In all the time I've known you, I still don't know what you mean,
The weekend in the college didn't turn out like you planned,
The things that pass for knowledge, I can't understand.
It was as if Steely Dan’s phenomenal ‘Reelin’ in the Years’ was aimed directly at me, cutting through the pretentiousness to expose the stupidity beneath. It was actually four months in college rather than a weekend, but it might just as well have been a couple of days for all the good it seemed to do, the anticipation of arrival smothered in a gloomy blanket of disillusion. I detested myself as much as Becker and Fagen derided the girl of their 1972 song. It was painful.
|City of Leeds and Carnegie College (through rose-tinted glasses?)|
After four mind-numbing years in accountancy, I had decided it was not the career for me and applied to train as a Secondary years (High School) science teacher at City of Leeds and Carnegie College. An easy interview led to the expected offer, in fact the second I’d had, the first having been while still at school. The iron railings along Church Wood Avenue brought a powerful sense of déjà vu, as if the last four years had never happened.
I have no doubt now that neither offer should have been made. At that time you could get in to train as a teacher with five G.C.E. ‘O’ (Ordinary) levels, which I had. As regards ‘A’ (Advanced) levels, the prospectus said “It is assumed that the [specialist] subject has been studied previously to the Advanced level of the G.C.E.”, which meant you did not actually need to have passed. That was me exactly.
‘A’ level pass grades used to run from A down to E. Below that was grade O for an ‘O’ level equivalent and F for an outright fail. I had D, O, O and F. What a doof! The D was in General Studies, a subject you took without formal study and which often didn’t count. The F was in maths. The O grades, also in effect fails, were in my specialist subjects, biology and chemistry. And although I did have the required ‘O’ levels, they were all poor grades. Ordinary level passes then ran from 1 down to 6, with grades 7 and below being fails. In biology and chemistry I had 5s.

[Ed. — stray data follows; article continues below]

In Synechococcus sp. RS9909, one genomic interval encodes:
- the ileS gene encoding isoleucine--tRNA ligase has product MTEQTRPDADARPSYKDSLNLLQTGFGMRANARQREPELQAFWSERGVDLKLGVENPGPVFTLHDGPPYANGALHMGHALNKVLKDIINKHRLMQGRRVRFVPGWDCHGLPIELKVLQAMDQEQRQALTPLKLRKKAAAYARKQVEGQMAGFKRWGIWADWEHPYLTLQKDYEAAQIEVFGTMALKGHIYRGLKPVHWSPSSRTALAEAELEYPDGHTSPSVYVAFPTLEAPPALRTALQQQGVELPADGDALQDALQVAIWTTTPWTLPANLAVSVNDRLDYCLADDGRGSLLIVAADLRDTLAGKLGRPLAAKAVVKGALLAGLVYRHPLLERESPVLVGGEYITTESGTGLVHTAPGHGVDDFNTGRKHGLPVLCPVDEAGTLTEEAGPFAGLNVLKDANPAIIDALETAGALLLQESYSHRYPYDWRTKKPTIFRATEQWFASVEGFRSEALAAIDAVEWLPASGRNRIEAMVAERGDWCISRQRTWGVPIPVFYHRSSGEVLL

Now I don’t want to sound ungrateful, or miserly, or an academic snob. I am proud of my ‘O’ levels and there must be plenty of outstanding teachers and other successful people whose qualifications were no better than mine on leaving school. Swots do not make the most inspirational leaders. But really, it beggars belief that anyone could become a Secondary science teacher with nothing better than weak ‘O’ level passes in their specialist subjects. They must have been desperate to fill the places.
Of course, I was now regarded as a mature student, supposedly replete with a brimful of valuable life experiences, and had progressed part-way through professional accountancy exams.* The college interviewers even used flattery in saying that in talking with me they were surprised my exam results had not been better. Surely, they should have told me to go away and re-sit my ‘A’ levels and reapply. Anything less would be to risk inflicting my limited knowledge and ineffectual learning techniques upon other poor innocents.
I was awarded a grant of £501.80, today’s inflation-adjusted equivalent of around £5,500, and almost £10,000 in terms of income growth. No fees were payable – course costs were never mentioned then. No wonder they stopped it. A list of set books from Walker’s Bookshop in the Headingley Arndale Centre cost me £15.09½. I kept some of them for years, and still have the outstanding two volume ‘Plant and Animal Biology’ by Vines and Rees, which is too wonderful to let go.